World Series Of Wheels Roars Back To City For 40th Year


The World Series of Wheels will be held July 22 at Bergman Park in Jamestown. This year will mark the 40th anniversary of the event.
Submitted photos

This year will mark the 40th anniversary of the World Series of Wheels — a participant-judged car show that was created to help with the costs of hosting the Babe Ruth World Series in Jamestown.

Originally, the event focused only on classic or antique cars, but over the years that has changed. These days, the show has been expanded to anything with wheels. This year the list includes fire trucks, antique cars, sports cars, street rods, power sports and motorcycles.

World Series of Wheels will be held Saturday, July 22, from 8 a.m. to 5 p.m. at Bergman Park on Baker Street in Jamestown. Children 12 and under are free, with adults having to pay $3. All proceeds will benefit the Babe Ruth World Series.

Doors will open at 7 a.m. for the Meals on Wheels breakfast that is offered each year. Cars begin arriving as early as 8 a.m., said Kim Ecklund, vice president of the Babe Ruth World Series Committee.

“People can come and sit and watch the cars pull in,” Ecklund said. “We usually peak from 12 to 5 p.m., though we usually end before that. This is a participant-judged event, meaning people can come and pick their favorite car and vote for the winner. There will be a craft and vendor show, with a jump house for the kids, and food.”

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The World Series of Wheels will be held July 22 at Bergman Park in Jamestown. This year will mark the 40th anniversary of the event.
Submitted photos

Ecklund encouraged the public to come out and supports the community’s youth through the Babe Ruth World Series. Ecklund said there are only nine other locations that hold the series each year, and it can cost up to $2,000 to host.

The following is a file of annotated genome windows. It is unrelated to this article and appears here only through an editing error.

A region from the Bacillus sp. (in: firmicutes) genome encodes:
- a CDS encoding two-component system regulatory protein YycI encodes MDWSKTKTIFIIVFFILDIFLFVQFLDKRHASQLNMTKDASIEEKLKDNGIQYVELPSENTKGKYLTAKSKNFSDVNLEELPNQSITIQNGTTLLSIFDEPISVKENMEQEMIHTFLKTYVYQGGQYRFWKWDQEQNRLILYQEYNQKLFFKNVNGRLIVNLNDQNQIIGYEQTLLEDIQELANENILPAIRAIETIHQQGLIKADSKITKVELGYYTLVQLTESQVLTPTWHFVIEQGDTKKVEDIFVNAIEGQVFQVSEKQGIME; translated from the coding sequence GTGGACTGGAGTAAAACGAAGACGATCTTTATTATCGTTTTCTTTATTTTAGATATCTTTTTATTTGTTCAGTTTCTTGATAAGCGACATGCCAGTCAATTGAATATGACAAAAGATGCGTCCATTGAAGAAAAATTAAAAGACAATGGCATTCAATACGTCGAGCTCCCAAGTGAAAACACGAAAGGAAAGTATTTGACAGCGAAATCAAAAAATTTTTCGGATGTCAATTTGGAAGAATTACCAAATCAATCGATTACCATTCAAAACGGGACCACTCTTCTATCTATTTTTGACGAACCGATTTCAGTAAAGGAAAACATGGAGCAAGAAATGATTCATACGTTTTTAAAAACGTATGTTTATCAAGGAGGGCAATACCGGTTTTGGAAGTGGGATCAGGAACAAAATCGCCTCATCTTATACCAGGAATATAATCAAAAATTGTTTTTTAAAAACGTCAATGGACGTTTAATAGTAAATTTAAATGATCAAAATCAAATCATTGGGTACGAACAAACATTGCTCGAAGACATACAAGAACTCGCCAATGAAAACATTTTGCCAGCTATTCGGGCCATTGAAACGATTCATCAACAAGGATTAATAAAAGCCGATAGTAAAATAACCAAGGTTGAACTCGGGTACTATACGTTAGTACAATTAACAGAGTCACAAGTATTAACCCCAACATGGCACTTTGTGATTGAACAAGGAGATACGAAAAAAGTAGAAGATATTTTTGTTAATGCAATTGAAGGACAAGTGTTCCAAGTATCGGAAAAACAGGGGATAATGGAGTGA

Ecklund has been involved with the event since 1981, and she said it is important to her because it is something that is great for the community.

“The event does different things for the community besides the cars,” she said. “It has music, crafts, finance, and it brings people to the city and keeps them coming back. It’s a staple for the community, and as soon as we have one, we have people asking when the next one will be. The community really enjoys it.”

While there is nothing specific planned to celebrate the 40th anniversary, Ecklund said the event has grown and involvement has increased a lot over the years, though it is hard to recruit vendors sometimes.

In the event of bad weather, a rain day of July 23 has been set. Ecklund hopes people will come out and support the car show and Babe Ruth World Series.

“We changed from just antique cars to anyone, and anyone participating can judge the show,” Ecklund said. “It’s not a group of experts that come in and do it, and I think that has confused people over the years. It is a great thing for the community, and it happens in a beautiful park.”


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